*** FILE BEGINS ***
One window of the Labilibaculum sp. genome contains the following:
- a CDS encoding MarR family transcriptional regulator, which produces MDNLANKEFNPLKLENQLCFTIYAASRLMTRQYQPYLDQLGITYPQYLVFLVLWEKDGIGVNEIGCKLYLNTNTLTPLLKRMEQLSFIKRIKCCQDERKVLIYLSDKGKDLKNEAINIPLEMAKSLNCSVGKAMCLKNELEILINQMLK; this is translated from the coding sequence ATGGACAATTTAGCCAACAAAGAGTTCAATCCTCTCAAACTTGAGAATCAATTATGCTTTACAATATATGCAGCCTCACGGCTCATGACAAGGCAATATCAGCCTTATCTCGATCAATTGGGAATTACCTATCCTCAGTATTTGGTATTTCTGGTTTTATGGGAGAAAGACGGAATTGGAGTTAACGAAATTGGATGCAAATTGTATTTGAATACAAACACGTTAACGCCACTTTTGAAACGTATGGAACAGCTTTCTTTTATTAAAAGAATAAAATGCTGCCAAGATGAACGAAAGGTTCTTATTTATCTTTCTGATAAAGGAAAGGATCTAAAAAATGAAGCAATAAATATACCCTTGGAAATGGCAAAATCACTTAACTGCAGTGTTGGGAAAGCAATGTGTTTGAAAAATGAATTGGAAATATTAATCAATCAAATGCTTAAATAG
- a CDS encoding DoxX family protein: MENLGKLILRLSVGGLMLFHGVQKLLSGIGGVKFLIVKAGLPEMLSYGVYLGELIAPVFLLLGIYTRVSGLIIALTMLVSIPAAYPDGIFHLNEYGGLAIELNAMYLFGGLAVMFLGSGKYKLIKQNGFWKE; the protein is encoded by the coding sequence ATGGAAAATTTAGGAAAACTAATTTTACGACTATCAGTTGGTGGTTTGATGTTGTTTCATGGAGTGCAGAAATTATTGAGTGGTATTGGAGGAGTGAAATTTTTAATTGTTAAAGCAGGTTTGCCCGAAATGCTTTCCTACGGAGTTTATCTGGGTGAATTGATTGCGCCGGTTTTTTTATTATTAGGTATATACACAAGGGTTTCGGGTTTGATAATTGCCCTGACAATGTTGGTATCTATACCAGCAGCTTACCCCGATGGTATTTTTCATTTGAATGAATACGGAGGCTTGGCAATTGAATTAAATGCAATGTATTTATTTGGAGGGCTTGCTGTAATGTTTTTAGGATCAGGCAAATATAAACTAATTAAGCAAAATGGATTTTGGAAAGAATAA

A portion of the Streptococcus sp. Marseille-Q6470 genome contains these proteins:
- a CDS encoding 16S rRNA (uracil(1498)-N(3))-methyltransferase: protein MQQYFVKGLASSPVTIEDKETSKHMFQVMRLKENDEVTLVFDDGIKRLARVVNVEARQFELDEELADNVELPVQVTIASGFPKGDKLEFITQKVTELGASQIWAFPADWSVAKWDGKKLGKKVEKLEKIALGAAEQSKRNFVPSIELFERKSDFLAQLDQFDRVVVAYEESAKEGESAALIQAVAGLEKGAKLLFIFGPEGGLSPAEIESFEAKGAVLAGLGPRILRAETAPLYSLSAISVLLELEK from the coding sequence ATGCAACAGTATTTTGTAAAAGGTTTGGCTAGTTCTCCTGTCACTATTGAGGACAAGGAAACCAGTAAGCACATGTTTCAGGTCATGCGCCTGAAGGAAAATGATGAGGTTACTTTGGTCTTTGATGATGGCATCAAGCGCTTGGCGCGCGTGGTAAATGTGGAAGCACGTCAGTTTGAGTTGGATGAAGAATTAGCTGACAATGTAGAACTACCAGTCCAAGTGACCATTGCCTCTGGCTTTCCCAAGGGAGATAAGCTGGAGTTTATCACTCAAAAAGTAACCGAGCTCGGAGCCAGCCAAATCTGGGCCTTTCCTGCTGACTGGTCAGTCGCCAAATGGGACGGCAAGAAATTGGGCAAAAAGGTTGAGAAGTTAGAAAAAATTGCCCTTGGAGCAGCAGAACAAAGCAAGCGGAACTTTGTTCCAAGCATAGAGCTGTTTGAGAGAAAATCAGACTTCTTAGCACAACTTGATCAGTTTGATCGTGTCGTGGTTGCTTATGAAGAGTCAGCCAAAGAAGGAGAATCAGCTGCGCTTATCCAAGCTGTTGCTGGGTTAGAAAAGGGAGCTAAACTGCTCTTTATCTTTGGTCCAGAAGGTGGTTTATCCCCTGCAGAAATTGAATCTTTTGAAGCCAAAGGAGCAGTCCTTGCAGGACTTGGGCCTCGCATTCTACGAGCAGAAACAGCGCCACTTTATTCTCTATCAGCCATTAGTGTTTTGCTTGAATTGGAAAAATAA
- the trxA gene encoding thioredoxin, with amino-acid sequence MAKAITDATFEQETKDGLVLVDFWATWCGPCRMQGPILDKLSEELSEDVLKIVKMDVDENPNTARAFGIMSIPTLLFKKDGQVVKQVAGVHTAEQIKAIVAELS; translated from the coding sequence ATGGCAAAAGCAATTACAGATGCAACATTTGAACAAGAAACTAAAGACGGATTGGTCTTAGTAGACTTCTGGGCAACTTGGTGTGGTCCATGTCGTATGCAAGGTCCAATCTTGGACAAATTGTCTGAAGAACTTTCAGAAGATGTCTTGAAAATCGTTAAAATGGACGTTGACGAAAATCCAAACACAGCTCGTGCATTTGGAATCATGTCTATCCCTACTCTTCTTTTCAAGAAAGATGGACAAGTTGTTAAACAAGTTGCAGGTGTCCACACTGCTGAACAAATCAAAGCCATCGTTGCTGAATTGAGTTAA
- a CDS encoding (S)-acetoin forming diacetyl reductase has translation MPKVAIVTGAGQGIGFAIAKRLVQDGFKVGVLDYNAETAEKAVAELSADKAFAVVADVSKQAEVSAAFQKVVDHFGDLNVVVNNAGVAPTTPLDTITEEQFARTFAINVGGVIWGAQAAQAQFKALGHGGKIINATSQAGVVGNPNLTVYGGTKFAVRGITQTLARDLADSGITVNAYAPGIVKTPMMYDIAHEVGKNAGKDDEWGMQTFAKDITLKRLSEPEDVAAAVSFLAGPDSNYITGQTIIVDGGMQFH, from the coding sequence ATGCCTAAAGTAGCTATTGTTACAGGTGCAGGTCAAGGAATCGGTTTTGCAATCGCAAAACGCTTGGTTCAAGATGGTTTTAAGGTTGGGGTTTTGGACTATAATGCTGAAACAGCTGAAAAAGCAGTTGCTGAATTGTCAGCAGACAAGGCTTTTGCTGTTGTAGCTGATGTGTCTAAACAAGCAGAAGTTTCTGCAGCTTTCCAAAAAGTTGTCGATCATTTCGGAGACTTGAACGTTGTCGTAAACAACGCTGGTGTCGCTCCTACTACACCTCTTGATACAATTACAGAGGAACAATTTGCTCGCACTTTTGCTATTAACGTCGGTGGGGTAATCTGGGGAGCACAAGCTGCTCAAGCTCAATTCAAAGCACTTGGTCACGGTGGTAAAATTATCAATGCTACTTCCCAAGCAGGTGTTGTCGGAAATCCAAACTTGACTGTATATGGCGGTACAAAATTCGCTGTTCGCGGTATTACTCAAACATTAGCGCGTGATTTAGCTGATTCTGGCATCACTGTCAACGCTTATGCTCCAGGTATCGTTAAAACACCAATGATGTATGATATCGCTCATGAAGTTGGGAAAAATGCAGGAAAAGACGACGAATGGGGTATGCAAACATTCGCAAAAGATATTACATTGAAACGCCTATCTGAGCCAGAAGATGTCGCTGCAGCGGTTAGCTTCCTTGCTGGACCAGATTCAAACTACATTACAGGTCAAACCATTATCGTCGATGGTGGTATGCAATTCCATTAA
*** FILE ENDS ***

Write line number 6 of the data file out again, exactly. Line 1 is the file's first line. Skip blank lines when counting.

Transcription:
- the trxA gene encoding thioredoxin, with amino-acid sequence MAKAITDATFEQETKDGLVLVDFWATWCGPCRMQGPILDKLSEELSEDVLKIVKMDVDENPNTARAFGIMSIPTLLFKKDGQVVKQVAGVHTAEQIKAIVAELS; translated from the coding sequence ATGGCAAAAGCAATTACAGATGCAACATTTGAACAAGAAACTAAAGACGGATTGGTCTTAGTAGACTTCTGGGCAACTTGGTGTGGTCCATGTCGTATGCAAGGTCCAATCTTGGACAAATTGTCTGAAGAACTTTCAGAAGATGTCTTGAAAATCGTTAAAATGGACGTTGACGAAAATCCAAACACAGCTCGTGCATTTGGAATCATGTCTATCCCTACTCTTCTTTTCAAGAAAGATGGACAAGTTGTTAAACAAGTTGCAGGTGTCCACACTGCTGAACAAATCAAAGCCATCGTTGCTGAATTGAGTTAA